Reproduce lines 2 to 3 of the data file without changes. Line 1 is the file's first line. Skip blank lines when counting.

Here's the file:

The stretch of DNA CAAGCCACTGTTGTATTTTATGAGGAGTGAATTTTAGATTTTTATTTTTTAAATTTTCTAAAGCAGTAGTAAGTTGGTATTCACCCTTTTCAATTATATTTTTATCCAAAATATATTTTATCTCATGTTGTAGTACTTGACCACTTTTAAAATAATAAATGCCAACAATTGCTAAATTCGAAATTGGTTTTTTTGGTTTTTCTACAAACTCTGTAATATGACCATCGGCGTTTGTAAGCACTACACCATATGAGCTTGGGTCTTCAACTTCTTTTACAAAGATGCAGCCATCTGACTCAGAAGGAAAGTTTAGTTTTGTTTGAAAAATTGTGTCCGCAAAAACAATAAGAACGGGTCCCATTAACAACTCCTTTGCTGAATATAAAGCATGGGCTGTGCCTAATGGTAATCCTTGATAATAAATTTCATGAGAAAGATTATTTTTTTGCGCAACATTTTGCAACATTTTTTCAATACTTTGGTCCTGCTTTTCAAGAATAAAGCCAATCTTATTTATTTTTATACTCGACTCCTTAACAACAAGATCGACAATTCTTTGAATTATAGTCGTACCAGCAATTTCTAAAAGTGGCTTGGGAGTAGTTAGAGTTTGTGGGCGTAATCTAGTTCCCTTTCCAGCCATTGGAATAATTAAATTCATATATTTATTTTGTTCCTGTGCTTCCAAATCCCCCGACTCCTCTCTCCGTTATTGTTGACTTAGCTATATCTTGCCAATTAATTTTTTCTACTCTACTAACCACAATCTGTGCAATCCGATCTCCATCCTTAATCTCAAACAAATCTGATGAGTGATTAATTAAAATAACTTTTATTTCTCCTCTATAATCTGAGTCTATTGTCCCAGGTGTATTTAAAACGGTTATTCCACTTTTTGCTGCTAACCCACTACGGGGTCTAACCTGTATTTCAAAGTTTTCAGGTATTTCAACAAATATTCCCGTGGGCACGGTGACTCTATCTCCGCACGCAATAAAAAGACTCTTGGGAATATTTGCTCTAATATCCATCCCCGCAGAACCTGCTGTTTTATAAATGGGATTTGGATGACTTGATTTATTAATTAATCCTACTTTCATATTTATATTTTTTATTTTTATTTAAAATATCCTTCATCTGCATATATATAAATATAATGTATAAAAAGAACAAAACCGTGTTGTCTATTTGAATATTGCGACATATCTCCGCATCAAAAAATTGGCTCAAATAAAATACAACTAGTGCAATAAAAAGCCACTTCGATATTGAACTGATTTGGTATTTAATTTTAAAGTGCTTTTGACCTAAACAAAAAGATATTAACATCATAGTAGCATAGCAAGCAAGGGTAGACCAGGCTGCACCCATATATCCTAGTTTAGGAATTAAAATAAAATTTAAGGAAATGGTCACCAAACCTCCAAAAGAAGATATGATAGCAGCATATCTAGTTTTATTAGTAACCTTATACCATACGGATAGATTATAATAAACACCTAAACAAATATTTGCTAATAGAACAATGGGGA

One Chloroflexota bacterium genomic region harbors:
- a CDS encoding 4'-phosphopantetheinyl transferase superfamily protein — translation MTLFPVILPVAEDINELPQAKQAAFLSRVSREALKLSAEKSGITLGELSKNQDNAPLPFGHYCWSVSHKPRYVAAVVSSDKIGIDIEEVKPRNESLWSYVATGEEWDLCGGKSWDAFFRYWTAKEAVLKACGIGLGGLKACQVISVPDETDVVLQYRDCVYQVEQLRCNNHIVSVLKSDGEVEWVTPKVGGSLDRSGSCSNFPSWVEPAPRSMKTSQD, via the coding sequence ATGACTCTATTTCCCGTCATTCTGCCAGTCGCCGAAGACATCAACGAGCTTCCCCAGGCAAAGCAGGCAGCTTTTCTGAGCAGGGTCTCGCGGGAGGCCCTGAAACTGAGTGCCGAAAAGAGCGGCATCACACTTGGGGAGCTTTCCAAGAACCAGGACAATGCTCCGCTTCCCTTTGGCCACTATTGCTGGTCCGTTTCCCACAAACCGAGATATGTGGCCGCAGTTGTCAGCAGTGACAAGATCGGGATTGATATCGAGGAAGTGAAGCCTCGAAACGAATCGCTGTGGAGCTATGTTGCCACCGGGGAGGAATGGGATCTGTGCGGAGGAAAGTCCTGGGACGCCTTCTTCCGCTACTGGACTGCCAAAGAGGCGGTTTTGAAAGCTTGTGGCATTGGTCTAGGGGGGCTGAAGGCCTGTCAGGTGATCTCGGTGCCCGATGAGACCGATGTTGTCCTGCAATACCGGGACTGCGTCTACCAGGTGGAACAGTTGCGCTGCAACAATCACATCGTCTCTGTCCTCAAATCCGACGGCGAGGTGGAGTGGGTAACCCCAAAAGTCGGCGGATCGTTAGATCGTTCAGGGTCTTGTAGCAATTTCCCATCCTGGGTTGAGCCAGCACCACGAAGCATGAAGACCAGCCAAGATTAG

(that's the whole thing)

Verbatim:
One Chloroflexota bacterium genomic region harbors:
- a CDS encoding 4'-phosphopantetheinyl transferase superfamily protein — translation MTLFPVILPVAEDINELPQAKQAAFLSRVSREALKLSAEKSGITLGELSKNQDNAPLPFGHYCWSVSHKPRYVAAVVSSDKIGIDIEEVKPRNESLWSYVATGEEWDLCGGKSWDAFFRYWTAKEAVLKACGIGLGGLKACQVISVPDETDVVLQYRDCVYQVEQLRCNNHIVSVLKSDGEVEWVTPKVGGSLDRSGSCSNFPSWVEPAPRSMKTSQD, via the coding sequence ATGACTCTATTTCCCGTCATTCTGCCAGTCGCCGAAGACATCAACGAGCTTCCCCAGGCAAAGCAGGCAGCTTTTCTGAGCAGGGTCTCGCGGGAGGCCCTGAAACTGAGTGCCGAAAAGAGCGGCATCACACTTGGGGAGCTTTCCAAGAACCAGGACAATGCTCCGCTTCCCTTTGGCCACTATTGCTGGTCCGTTTCCCACAAACCGAGATATGTGGCCGCAGTTGTCAGCAGTGACAAGATCGGGATTGATATCGAGGAAGTGAAGCCTCGAAACGAATCGCTGTGGAGCTATGTTGCCACCGGGGAGGAATGGGATCTGTGCGGAGGAAAGTCCTGGGACGCCTTCTTCCGCTACTGGACTGCCAAAGAGGCGGTTTTGAAAGCTTGTGGCATTGGTCTAGGGGGGCTGAAGGCCTGTCAGGTGATCTCGGTGCCCGATGAGACCGATGTTGTCCTGCAATACCGGGACTGCGTCTACCAGGTGGAACAGTTGCGCTGCAACAATCACATCGTCTCTGTCCTCAAATCCGACGGCGAGGTGGAGTGGGTAACCCCAAAAGTCGGCGGATCGTTAGATCGTTCAGGGTCTTGTAGCAATTTCCCATCCTGGGTTGAGCCAGCACCACGAAGCATGAAGACCAGCCAAGATTAG